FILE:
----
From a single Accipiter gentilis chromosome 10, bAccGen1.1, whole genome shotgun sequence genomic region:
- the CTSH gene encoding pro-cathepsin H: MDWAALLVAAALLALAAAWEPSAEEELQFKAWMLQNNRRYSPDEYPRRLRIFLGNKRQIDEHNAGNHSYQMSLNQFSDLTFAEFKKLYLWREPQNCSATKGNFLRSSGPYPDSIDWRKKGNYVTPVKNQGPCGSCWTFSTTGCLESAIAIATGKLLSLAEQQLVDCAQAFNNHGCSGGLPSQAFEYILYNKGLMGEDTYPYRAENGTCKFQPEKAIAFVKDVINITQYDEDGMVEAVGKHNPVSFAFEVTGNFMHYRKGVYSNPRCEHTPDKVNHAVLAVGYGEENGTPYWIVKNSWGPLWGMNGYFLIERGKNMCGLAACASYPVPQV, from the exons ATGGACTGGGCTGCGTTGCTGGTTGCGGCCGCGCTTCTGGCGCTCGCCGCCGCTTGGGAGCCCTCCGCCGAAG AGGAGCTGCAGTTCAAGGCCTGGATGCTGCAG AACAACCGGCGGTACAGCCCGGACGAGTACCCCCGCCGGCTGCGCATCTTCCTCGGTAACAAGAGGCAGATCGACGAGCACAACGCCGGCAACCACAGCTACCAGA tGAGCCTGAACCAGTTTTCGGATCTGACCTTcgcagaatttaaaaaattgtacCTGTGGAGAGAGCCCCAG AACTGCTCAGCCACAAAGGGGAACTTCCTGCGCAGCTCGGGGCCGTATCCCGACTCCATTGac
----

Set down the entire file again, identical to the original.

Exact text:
From a single Accipiter gentilis chromosome 10, bAccGen1.1, whole genome shotgun sequence genomic region:
- the CTSH gene encoding pro-cathepsin H: MDWAALLVAAALLALAAAWEPSAEEELQFKAWMLQNNRRYSPDEYPRRLRIFLGNKRQIDEHNAGNHSYQMSLNQFSDLTFAEFKKLYLWREPQNCSATKGNFLRSSGPYPDSIDWRKKGNYVTPVKNQGPCGSCWTFSTTGCLESAIAIATGKLLSLAEQQLVDCAQAFNNHGCSGGLPSQAFEYILYNKGLMGEDTYPYRAENGTCKFQPEKAIAFVKDVINITQYDEDGMVEAVGKHNPVSFAFEVTGNFMHYRKGVYSNPRCEHTPDKVNHAVLAVGYGEENGTPYWIVKNSWGPLWGMNGYFLIERGKNMCGLAACASYPVPQV, from the exons ATGGACTGGGCTGCGTTGCTGGTTGCGGCCGCGCTTCTGGCGCTCGCCGCCGCTTGGGAGCCCTCCGCCGAAG AGGAGCTGCAGTTCAAGGCCTGGATGCTGCAG AACAACCGGCGGTACAGCCCGGACGAGTACCCCCGCCGGCTGCGCATCTTCCTCGGTAACAAGAGGCAGATCGACGAGCACAACGCCGGCAACCACAGCTACCAGA tGAGCCTGAACCAGTTTTCGGATCTGACCTTcgcagaatttaaaaaattgtacCTGTGGAGAGAGCCCCAG AACTGCTCAGCCACAAAGGGGAACTTCCTGCGCAGCTCGGGGCCGTATCCCGACTCCATTGac